Patrick urges that the trial court forced him to support Beverly's two children from her prior marriage. In its findings, the court said:
The two minor children of the parties and [Beverly] are part of a family of five, including the two minor children of [Beverly's] from a previous marriage. [Beverly] will be faced with significant problems in finding a suitable place of residence for this group. The Court will, therefore, award the direct net proceeds from the sale of the marital home, including accumulated interest, to [Beverly].
Patrick says that "the initial proceeds for purchase of the marital home were Patrick's investments prior to the relationship between these parties" and argues that "the Trial Court essentially awarded Patrick's premarital assets to Beverly to support her and the children from her previous marriage." However, the court assessed many factors without making Beverly's prior children Patrick's direct support obligation. Compare NDCC 14-09-09 (part): "A stepparent is not bound to maintain the spouse's dependent children, . . . unless the child is received into the stepparent's family. If the stepparent receives them into the family, the stepparent is liable, to the extent of his or her ability, to support them during the marriage and so long thereafter as they remain in the stepparent's family." The court specifically identified Nicholas and Michael as Patrick's children to support, observing as well that "[t]he station in life and the circumstances and necessities of each party" indicate that "each will have financial difficulties in the future in supporting themselves and their two minor children." In reasoning that Beverly would face "significant problems" in maintaining a home for herself and all her children, the court was particularly defining Beverly's needs to properly care for their two children. The distribution of the home proceeds to Beverly is equitable.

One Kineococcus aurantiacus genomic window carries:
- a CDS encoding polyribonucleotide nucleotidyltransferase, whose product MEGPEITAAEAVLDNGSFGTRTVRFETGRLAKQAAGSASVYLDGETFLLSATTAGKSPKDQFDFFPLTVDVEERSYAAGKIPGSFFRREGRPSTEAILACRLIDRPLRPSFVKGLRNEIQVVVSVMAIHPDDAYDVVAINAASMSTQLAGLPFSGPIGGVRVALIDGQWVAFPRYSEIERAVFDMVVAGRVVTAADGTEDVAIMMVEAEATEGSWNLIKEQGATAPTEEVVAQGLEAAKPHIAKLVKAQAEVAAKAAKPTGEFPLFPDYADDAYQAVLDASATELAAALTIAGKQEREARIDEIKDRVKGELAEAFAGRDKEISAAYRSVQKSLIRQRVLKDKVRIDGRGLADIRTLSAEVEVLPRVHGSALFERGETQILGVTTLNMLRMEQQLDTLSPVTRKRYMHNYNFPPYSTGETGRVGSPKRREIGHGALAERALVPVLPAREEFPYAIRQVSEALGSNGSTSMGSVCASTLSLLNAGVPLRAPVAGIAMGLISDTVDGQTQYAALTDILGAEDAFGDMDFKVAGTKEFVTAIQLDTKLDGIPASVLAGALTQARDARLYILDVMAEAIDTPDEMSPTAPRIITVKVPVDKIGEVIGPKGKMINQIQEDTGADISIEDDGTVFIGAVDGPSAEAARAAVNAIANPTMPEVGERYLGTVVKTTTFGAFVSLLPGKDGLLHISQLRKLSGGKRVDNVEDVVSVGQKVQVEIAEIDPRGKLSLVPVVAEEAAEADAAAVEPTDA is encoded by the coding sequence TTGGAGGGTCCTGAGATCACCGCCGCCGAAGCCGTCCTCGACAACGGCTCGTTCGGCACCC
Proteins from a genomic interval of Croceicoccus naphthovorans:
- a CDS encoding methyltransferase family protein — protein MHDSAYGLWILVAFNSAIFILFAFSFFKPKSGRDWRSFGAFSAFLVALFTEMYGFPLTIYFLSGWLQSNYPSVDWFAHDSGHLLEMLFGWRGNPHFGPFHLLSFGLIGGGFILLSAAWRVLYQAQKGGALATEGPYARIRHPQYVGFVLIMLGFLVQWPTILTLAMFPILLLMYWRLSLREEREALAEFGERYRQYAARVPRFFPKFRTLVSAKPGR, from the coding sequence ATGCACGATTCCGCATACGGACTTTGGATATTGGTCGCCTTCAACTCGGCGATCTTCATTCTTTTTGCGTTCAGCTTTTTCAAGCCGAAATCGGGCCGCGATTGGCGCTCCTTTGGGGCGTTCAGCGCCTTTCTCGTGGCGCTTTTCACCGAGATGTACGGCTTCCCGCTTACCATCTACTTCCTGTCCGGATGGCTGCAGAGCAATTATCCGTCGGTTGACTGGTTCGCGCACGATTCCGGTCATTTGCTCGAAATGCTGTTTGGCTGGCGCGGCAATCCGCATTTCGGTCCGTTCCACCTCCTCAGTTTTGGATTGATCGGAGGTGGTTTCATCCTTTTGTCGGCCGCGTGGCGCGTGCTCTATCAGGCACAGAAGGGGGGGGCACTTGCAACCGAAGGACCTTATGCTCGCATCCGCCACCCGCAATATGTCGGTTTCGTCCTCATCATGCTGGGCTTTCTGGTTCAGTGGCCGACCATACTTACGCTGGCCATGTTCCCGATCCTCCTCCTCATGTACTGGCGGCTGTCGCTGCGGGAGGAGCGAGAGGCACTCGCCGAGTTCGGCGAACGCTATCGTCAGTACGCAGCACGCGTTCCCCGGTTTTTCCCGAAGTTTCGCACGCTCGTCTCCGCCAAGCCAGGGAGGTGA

Patrick contends the trial court erroneously gave Beverly too much of his City pension, and should have given her less than half of it, instead, by using the Bullockformula. The Bullock formula for retirement accounts is a common method that equally divides only that portion of a deferred pension earned during the marriage when the pension is vested but not presently accessible for allocation. Welder v. Welder, 520 N.W.2d 813, 815-16 (N.D. 1994). SeeBullock v. Bullock, 354 N.W.2d 904, 908-09 (N.D. 1984). However, use of the Bullock formula is not the only method of distributing a pension, nor is it mandatory. Anderson v. Anderson, 504 N.W.2d 569, 571 n.2 (N.D. 1993). The court allocated more of the City pension to Beverly in recognition of "the continuing direct burdens [Beverly] will bear in attempting to manage this household of several children, while retaining employment outside the home, as well as the significant value of her child rearing and homemaking efforts, schooling, and outside employment during the marriage." The trial court thus directly allocated part of an accessible pension to accomplish an overall equitable division.
Patrick mainly argues the court did not fairly consider that he brought more property to the marriage. Yet the trial court applied the Ruff-Fischer factors and explained its division:
(15) . . . The length of the marriage was sufficient for the parties to have established long-range plans and to have contributed significantly to the marriage.
The age of the parties is such that their ability to increase their earning capacity at this point is limited. The earning ability of the parties is probably static for the indefinite future.
. . . .
(17) The station in life and the circumstances and necessities of each party are such that neither is living significantly above the level of life of the other, and each will have financial difficulties in the future in supporting themselves and their two minor children.